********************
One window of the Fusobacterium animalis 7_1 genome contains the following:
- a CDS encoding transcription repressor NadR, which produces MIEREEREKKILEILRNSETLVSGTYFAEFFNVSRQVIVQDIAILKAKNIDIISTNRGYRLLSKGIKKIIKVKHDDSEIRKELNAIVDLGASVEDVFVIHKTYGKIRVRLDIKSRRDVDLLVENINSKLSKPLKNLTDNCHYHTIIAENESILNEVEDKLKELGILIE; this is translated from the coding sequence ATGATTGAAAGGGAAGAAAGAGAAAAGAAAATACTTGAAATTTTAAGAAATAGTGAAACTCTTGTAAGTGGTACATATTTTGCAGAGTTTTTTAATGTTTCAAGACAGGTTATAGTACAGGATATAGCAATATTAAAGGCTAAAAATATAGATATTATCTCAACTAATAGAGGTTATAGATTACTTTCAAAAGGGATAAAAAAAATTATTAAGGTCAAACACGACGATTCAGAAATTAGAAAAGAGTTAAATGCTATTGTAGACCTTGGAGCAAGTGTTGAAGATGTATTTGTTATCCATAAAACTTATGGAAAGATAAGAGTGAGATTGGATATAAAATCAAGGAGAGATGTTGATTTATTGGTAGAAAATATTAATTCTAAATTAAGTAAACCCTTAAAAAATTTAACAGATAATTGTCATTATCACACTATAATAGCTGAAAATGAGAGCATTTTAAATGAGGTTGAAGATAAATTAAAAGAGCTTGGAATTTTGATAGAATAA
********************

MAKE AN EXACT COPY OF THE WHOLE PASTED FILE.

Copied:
One window of the Fusobacterium animalis 7_1 genome contains the following:
- a CDS encoding transcription repressor NadR, which produces MIEREEREKKILEILRNSETLVSGTYFAEFFNVSRQVIVQDIAILKAKNIDIISTNRGYRLLSKGIKKIIKVKHDDSEIRKELNAIVDLGASVEDVFVIHKTYGKIRVRLDIKSRRDVDLLVENINSKLSKPLKNLTDNCHYHTIIAENESILNEVEDKLKELGILIE; this is translated from the coding sequence ATGATTGAAAGGGAAGAAAGAGAAAAGAAAATACTTGAAATTTTAAGAAATAGTGAAACTCTTGTAAGTGGTACATATTTTGCAGAGTTTTTTAATGTTTCAAGACAGGTTATAGTACAGGATATAGCAATATTAAAGGCTAAAAATATAGATATTATCTCAACTAATAGAGGTTATAGATTACTTTCAAAAGGGATAAAAAAAATTATTAAGGTCAAACACGACGATTCAGAAATTAGAAAAGAGTTAAATGCTATTGTAGACCTTGGAGCAAGTGTTGAAGATGTATTTGTTATCCATAAAACTTATGGAAAGATAAGAGTGAGATTGGATATAAAATCAAGGAGAGATGTTGATTTATTGGTAGAAAATATTAATTCTAAATTAAGTAAACCCTTAAAAAATTTAACAGATAATTGTCATTATCACACTATAATAGCTGAAAATGAGAGCATTTTAAATGAGGTTGAAGATAAATTAAAAGAGCTTGGAATTTTGATAGAATAA